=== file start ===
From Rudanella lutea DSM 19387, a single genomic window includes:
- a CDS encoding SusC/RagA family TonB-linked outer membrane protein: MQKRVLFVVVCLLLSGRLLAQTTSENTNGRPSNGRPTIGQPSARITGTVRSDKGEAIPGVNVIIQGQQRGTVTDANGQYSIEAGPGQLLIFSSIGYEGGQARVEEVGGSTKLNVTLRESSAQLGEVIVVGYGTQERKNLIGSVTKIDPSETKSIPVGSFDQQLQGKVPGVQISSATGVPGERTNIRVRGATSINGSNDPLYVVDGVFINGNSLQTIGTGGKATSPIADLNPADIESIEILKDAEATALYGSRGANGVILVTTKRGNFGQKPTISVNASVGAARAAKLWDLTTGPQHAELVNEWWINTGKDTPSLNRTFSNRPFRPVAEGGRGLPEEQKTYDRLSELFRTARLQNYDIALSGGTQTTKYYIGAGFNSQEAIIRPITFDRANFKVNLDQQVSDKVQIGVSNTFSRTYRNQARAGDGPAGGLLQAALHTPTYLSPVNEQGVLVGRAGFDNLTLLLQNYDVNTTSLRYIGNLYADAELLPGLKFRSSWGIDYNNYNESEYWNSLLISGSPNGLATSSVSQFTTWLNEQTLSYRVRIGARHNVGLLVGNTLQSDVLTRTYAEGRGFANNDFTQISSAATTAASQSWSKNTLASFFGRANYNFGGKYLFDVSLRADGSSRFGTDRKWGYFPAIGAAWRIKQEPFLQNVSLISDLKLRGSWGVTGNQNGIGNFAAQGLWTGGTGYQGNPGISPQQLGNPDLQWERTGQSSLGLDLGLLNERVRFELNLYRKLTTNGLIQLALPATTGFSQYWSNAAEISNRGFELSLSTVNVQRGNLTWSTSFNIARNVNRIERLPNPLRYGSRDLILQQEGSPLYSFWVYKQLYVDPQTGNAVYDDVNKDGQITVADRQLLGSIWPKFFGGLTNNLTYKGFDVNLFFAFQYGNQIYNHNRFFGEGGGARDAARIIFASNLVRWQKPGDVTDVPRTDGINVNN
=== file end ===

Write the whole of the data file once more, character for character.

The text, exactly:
From Rudanella lutea DSM 19387, a single genomic window includes:
- a CDS encoding SusC/RagA family TonB-linked outer membrane protein: MQKRVLFVVVCLLLSGRLLAQTTSENTNGRPSNGRPTIGQPSARITGTVRSDKGEAIPGVNVIIQGQQRGTVTDANGQYSIEAGPGQLLIFSSIGYEGGQARVEEVGGSTKLNVTLRESSAQLGEVIVVGYGTQERKNLIGSVTKIDPSETKSIPVGSFDQQLQGKVPGVQISSATGVPGERTNIRVRGATSINGSNDPLYVVDGVFINGNSLQTIGTGGKATSPIADLNPADIESIEILKDAEATALYGSRGANGVILVTTKRGNFGQKPTISVNASVGAARAAKLWDLTTGPQHAELVNEWWINTGKDTPSLNRTFSNRPFRPVAEGGRGLPEEQKTYDRLSELFRTARLQNYDIALSGGTQTTKYYIGAGFNSQEAIIRPITFDRANFKVNLDQQVSDKVQIGVSNTFSRTYRNQARAGDGPAGGLLQAALHTPTYLSPVNEQGVLVGRAGFDNLTLLLQNYDVNTTSLRYIGNLYADAELLPGLKFRSSWGIDYNNYNESEYWNSLLISGSPNGLATSSVSQFTTWLNEQTLSYRVRIGARHNVGLLVGNTLQSDVLTRTYAEGRGFANNDFTQISSAATTAASQSWSKNTLASFFGRANYNFGGKYLFDVSLRADGSSRFGTDRKWGYFPAIGAAWRIKQEPFLQNVSLISDLKLRGSWGVTGNQNGIGNFAAQGLWTGGTGYQGNPGISPQQLGNPDLQWERTGQSSLGLDLGLLNERVRFELNLYRKLTTNGLIQLALPATTGFSQYWSNAAEISNRGFELSLSTVNVQRGNLTWSTSFNIARNVNRIERLPNPLRYGSRDLILQQEGSPLYSFWVYKQLYVDPQTGNAVYDDVNKDGQITVADRQLLGSIWPKFFGGLTNNLTYKGFDVNLFFAFQYGNQIYNHNRFFGEGGGARDAARIIFASNLVRWQKPGDVTDVPRTDGINVNN